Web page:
With so many purchases to make for others every holiday shopping season, is it any surprise that some consumers stray from their gift lifts and indulge in some retail therapy for themselves every once in a while? Pushing shoppers toward last-minute impulse buys is a time-honored retail tactic, but new beacon tech – along with a new generation of millennial shoppers – is turning this into a science.
According to research from beacon marketing firm inMarket, proximity marketing with beacons will spur approximately $7.5 billion in spending from millennials alone during the 2015 holiday shopping season. If this were simply a result of normal holiday shopping behaviors, inMarket might not have much to point to in the way of new insights, but the report found that the Top 5 categories driving the beacon-enabled spending increase weren’t related to traditional holiday gift categories like electronics or toys at all. Instead, the top product categories included:
- Deli items
- OTC medications
- Wine and spirits
- Non-alcoholic beverages
What do these product categories say about how millennials are interacting with beacons? Retailers might have thought that beacon technology would initially help them create traffic where none existed before, but Kevin Hunter, president at inMarket, explained in an interview with Luxury Daily that the prevailing merchant opinion on beacons has matured to view them more as supplementary tools to drive incremental increases in purchase size and frequency for already engaged customers. Now that retailers have begun to unleash targeted promotions through beacons to tech-savvy millennial shoppers that don’t mind peeking at their phones while elbow-deep in clothing racks, Hunter believes that the demographic and the tech are close to becoming a match made in retail heaven.
“Millennials are the most desirable demographic for marketers, and beacons plus proximity tools — when coupled with app scale — can provide access to interested shoppers at their most receptive times,” Hunter told Luxury Daily. “The significance of $7.5 billion really is that marketers can impact this millennial spending while the shopper is in-store, ready to buy.
“We’re essentially taking marketers as close to the end of the purchase funnel as possible, and helping them make connections when shoppers are most interested, on their preferred device.”
Achieving any kind of market penetration with beacons doesn’t come cheap, though, and making $7.5 billion worth of inroads with millennials certainly doesn’t come with a discount for buying in bulk. However, the cost of marketing to millennials might be climbing too high for some brands already struggling with profitability. According to a report from advertising tech firm Turn, millennials draw 500 percent more marketing dollars than all other demographics combined. While advertising spending on display and social account for four times more activity, mobile rises to four-and-a-half while video sits at six times above the allocation for baby boomers, Generation Z and others.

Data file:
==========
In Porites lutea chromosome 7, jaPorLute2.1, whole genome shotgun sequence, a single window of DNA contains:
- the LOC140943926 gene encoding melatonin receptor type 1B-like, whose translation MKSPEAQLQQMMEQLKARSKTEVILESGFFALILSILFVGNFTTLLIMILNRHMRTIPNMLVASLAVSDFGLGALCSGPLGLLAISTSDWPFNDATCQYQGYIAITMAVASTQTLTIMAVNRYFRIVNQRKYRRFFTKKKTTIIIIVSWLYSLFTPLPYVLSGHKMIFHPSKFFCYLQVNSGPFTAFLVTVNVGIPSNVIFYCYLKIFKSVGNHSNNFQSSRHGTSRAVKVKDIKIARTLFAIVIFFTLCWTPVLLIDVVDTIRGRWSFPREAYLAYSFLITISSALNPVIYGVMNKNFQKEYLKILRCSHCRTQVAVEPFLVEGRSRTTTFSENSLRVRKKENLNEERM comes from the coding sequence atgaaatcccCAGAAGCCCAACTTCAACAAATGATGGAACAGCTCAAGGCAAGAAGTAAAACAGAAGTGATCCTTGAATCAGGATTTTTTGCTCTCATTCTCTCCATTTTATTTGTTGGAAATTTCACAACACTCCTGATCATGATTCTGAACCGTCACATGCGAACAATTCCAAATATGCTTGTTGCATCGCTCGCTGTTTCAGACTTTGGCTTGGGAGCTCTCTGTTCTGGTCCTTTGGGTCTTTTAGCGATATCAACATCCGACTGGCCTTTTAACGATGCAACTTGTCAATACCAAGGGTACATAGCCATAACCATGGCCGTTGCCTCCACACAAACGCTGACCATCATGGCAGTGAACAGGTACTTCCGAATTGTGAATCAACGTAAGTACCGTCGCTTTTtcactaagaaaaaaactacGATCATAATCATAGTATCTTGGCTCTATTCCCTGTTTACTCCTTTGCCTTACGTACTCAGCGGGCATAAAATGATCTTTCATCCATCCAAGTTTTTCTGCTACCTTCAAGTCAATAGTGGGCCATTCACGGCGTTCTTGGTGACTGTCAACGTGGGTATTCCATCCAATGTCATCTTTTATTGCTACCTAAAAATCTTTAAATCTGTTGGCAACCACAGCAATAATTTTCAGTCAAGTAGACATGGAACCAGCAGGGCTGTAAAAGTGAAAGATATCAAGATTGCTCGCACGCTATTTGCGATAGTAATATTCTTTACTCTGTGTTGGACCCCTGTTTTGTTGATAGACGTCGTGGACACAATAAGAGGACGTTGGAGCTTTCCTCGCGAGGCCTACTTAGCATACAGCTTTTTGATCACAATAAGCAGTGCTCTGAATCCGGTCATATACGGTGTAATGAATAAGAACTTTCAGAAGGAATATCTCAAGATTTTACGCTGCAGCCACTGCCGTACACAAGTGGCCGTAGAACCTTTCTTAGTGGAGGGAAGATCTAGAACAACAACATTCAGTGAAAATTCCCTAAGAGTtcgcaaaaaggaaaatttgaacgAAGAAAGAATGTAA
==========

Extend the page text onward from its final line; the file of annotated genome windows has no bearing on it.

While the number might draw its fair share of eyes, Max Knight, vice president of marketing services at Turn, told Adweek that the predominance of spending for millennials should key advertisers into a fact that seems to keep getting lost in the weeds: Millennials are too large a consumer segment not to warrant closer looks.
“People keep thinking millennials, millennials, millennials – but there are different types,” Knight said. “People keep saying this word, but it can’t just be this big group.”
True to form, Turn broke down the monolithic millennial generation into four distinct subsets, including “Struggling Aspirationals” (57 percent), “Successful Homeowners” (18 percent), “Active Affluents” (17 percent) and “Comfortable TV Watchers” (8 percent). While the majority of millennials earn incomes of $49,999 and under, the report indicated that at least 30 percent of this demographic earn upwards of $100,000 and are actively engaged consumers in the automotive, travel, investing and electronics industries.
Sooner or later, marketers had to dig deeper than media stereotypes on what makes millennial shoppers tick, but if that insight comes at the expense of advertising costs several hundred percentage points above the rest of the industry combined, it won’t be long before marketers have run their war chests dry.